Premises Liability Accidents in California

Who's liable when you're injured on someone else's property?

Premises liability laws determine whether a landlower, lessor, or occupier is liable for injuries that occur on their premises.

What happens if someone is injured on your property? Can you be held liable?

What if you're injured on someone else's property? Can you sue the landowner? What about the landlord?

The term "premises liability" refers to a set of laws that deal with these questions. Though every state recognizes some form of premises liability, the specific laws differ from state to state.

Let's take a look at premises liability in California.

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Premises liability basics

Under California's premises liability laws, a person who owns, leases, occupies, or controls a premise is negligent if they fail to do either of the following 2 things:

  1. Use reasonable care to keep the property in a reasonably safe condition
  2. Use reasonable care to discover any unsafe conditions and repair, replace, or give adequate warning of anything that could reasonably be expected to harm others

In deciding whether the owner, lessor, or occupier used reasonable care, the court can consider the following factors:

  • The location of the property
  • The likelihood that someone would visit the property
  • The likelihood of harm
  • The probable seriousness of such harm
  • Whether the defendant knew or should have known of the condition that created the risk of harm
  • The difficulty of protecting against the risk of such harm
  • The extent of the defendant's control over the condition that created the risk of harm
Enjuris tip: In many states, the duty owed by the defendant (the landowner, lessor, or occupier) depends on the classification of the plaintiff (e.g., licensee, invitee, trespasser) at the time the injury occurred. Though courts in California can consider the nature of the plaintiff's appearance on the defendant's property, the defendant's duties are not dependent on the classification of the plaintiff.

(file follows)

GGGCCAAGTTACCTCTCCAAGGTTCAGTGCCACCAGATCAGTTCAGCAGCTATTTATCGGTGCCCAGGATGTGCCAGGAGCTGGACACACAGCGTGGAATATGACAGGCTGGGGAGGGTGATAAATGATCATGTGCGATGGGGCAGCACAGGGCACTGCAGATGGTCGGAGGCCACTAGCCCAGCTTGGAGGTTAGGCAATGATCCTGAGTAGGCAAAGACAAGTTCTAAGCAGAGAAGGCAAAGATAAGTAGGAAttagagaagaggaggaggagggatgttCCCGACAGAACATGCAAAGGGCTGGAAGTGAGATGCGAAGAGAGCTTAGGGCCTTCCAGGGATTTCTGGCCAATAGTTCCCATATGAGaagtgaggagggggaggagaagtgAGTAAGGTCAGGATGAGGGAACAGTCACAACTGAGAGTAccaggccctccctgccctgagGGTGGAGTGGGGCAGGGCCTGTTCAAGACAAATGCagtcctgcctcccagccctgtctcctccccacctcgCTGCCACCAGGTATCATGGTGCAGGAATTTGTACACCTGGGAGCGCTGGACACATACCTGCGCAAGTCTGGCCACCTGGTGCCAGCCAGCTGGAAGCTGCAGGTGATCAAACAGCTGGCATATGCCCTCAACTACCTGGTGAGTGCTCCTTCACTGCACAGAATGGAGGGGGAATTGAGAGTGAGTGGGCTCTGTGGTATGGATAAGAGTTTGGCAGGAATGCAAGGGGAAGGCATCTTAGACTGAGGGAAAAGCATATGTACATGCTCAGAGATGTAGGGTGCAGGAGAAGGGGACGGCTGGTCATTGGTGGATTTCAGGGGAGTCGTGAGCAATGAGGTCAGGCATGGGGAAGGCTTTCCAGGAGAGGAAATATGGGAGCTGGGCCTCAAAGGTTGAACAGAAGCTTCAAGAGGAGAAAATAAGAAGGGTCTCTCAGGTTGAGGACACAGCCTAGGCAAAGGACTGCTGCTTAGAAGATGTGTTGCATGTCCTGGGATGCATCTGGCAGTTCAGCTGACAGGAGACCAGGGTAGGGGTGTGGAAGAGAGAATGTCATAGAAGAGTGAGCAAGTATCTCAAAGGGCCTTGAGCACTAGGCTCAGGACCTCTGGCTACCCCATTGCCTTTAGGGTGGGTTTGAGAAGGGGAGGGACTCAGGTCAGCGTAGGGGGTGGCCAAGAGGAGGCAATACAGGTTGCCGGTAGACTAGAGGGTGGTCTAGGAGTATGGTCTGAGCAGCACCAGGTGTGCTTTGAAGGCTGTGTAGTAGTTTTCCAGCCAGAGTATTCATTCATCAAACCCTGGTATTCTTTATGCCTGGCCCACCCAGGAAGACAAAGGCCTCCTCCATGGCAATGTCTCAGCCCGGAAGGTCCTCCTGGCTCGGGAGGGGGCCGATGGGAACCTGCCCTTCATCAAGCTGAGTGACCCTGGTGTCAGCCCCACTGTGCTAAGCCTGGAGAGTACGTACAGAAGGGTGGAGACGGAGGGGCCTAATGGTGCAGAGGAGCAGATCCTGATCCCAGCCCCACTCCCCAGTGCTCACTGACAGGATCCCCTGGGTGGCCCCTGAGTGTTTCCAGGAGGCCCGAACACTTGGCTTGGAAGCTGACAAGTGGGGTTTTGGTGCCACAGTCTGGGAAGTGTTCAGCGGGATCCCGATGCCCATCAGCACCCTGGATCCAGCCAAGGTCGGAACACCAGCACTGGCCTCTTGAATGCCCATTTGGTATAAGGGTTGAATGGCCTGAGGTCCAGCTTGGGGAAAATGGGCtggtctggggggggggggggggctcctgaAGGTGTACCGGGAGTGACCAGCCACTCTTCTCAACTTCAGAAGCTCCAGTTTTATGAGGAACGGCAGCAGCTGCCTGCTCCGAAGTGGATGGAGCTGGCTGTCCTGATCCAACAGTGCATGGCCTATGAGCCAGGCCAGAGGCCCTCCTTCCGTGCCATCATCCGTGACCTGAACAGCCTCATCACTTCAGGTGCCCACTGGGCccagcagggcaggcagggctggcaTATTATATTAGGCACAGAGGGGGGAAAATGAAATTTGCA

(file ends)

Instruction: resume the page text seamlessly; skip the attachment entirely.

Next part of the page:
Premises liability actions can involve a broad range of situations, including dog bites, swimming pool accidents, and slip and falls. Let's take a look at an example of a common premises liability action.

Ben owns a house on Hanover Street in Woodland, California. Ben is in the process of installing an in-ground pool in his backyard. He's dug the hole, but hasn't done anything else.

Tyler is riding his bike along Hanover Street one night when he decides to take a shortcut through Ben's property to reach Meadow Street. While on the property, Tyler falls into the hole and injures himself.

Is Ben liable for Tyler's injuries? It depends.

Remember, Ben must use reasonable care to keep his property in a reasonably safe condition. A court could conclude that Ben's failure to put up a fence around the hole constituted a failure to use reasonable care to keep the property in a reasonably safe condition.

On the other hand, the court could also conclude that the hole was obvious enough that Tyler should have seen and avoided it (more on this in the "defenses" section below). The court would probably want to know whether the area was well lit at night, and also whether Ben knew that people frequently used his property as a shortcut.

Defenses to premises liability lawsuits

A landowner, lessor, or occupier may avoid responsibility in a premises liability action if they can prove one of the following scenarios: